The Solar Photon 2
The Solar Photon 2

The Solar Photon 2 was by far my favorite tent used on the trip (the other tent being a Kelty Trail Ridge 4). This insanely lightweight, compact tent was so easy to put up and seemed to be very well thought out. The tri-pole support design was unique and it’s easy set-up impressed me. It comes with 15 micro stakes that to my surprise were incredibly effective. I found that you only need 10 of them for the tent, so there are 5 spares. Other than the fact that the stakes were so small and could be lost easily, I want this technology with all the tents I use in the future. The fabric of this tent was seriously mind blowing. It was so thin and light, yet it seemed very strong and rigid. It was easy to put up although the staking process seemed to take the longest due to the fact it has 10 points of contact with the ground. As the wind howled the tent didn’t budge, no flapping or shaking, it was solid.

Once inside this tent I quickly noticed it was a lot less spacious than our Trail Ridge 4, obviously, but it seemed ok for a two person tent but I still felt that it was difficult to move around inside once all the bedding was in place. The interior is a vibrant yellow which was amazing in the morning when the sun came up because it gave the inside of the tent a nice yellow glow. I would recommend this tent to anyone who is looking for a ultra-light backpacking tent for a winter or summer environment. The tent was warm at night and breathed very well in the morning, I never got too hot or too cold inside. There was also more than enough room for 2 people once we laid down. I give this tent a 10 out of 10 because I was so impressed with the design and technology. It truly made the camping experience a bit less stressful knowing this thing wasn’t going anywhere no matter how hard the wind blew.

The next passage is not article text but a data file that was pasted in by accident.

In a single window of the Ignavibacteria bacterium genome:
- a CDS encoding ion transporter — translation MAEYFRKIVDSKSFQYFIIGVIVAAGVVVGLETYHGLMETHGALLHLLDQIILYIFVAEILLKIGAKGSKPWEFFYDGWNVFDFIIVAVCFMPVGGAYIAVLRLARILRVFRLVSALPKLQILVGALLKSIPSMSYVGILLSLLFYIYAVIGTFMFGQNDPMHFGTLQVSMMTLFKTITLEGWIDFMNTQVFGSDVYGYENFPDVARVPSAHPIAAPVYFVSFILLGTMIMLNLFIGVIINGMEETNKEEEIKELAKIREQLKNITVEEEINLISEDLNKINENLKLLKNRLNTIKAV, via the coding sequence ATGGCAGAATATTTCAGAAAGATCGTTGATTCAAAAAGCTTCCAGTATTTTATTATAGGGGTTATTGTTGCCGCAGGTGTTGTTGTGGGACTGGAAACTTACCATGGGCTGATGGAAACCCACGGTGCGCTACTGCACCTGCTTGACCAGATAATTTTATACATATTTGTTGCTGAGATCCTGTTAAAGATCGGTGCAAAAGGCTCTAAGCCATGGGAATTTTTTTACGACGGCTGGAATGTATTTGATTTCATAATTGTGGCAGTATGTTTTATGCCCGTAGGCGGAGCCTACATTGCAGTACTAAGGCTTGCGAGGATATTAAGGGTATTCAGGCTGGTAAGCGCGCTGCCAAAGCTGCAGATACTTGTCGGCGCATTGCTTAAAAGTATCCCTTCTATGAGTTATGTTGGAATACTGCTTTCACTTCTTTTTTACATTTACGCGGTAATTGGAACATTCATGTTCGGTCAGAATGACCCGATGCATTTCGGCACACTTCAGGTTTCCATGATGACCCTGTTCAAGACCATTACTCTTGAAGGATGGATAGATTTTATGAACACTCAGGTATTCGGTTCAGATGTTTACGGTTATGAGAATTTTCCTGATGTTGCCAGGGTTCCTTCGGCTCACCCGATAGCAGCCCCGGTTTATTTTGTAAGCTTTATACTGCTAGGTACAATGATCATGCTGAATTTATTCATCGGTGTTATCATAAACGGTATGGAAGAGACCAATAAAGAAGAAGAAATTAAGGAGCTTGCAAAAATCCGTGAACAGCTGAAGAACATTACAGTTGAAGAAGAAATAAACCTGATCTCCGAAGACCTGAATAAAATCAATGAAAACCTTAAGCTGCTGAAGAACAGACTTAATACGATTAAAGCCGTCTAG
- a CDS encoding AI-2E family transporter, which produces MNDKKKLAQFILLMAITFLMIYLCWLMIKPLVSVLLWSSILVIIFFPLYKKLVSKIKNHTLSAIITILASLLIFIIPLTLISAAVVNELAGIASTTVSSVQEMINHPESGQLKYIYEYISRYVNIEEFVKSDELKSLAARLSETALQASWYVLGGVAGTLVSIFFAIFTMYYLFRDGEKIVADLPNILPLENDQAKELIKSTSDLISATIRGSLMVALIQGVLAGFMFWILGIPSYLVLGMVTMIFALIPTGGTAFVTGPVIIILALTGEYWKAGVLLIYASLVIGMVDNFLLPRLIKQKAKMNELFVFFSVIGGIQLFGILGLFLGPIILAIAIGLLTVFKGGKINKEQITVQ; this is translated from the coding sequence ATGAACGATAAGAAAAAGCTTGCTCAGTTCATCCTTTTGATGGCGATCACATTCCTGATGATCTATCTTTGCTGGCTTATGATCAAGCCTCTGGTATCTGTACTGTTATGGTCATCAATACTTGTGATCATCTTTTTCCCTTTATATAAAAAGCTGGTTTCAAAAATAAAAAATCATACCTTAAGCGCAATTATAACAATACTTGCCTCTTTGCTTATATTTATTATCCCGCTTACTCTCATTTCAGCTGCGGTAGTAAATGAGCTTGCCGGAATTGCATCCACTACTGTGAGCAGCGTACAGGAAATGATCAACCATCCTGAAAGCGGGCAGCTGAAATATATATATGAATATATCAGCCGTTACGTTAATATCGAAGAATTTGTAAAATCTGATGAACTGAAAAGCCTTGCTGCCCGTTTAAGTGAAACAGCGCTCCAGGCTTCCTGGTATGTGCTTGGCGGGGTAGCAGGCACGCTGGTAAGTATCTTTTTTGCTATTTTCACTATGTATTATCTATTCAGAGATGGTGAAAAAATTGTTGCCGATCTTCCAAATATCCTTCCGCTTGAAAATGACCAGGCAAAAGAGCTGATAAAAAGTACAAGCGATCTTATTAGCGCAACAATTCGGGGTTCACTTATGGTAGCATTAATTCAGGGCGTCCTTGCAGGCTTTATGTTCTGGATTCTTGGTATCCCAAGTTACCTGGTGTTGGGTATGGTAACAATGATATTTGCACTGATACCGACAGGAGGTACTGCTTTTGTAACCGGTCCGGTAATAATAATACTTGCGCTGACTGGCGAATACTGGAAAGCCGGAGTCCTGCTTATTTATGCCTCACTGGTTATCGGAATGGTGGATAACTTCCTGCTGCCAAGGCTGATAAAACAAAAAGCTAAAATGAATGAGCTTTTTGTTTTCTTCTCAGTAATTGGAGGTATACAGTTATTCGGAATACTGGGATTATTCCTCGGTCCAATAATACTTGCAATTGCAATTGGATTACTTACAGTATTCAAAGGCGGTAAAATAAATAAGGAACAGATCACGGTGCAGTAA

See more about the Solar Photon 2 Tent in this video from Terra Nova:

Trail Ridge 4 – Employee Review

ACK Employee Colter MacKenzie took a three day weekend as part of ACK’s Go Play Day Initiative to get employees adventuring outside and he and some friends hit some campsites by the lake with some new gear. One of these items included the Trail Ridge 4 Tent from Kelty and he wanted to share his thoughts about the product here:

The Trail Ridge 4
The Trail Ridge 4

The Trail Ridge 4 is a four person tent that was extremely easy to put up. The poles were strong but easy to put in place and used the classic X formation to support the structure. I was really impressed with the attachment design of how the rain cover attached at the base of the poles with a simple squeeze clip and webbing design. It was a cold night at first and the tent held up really well with the wind and cold. It did a great job of holding our body heat inside the tent with all the panels closed and rain cover on. Inside the tent there was plenty of mesh bag compartments that came in very handy for a bottle of water and other valuables.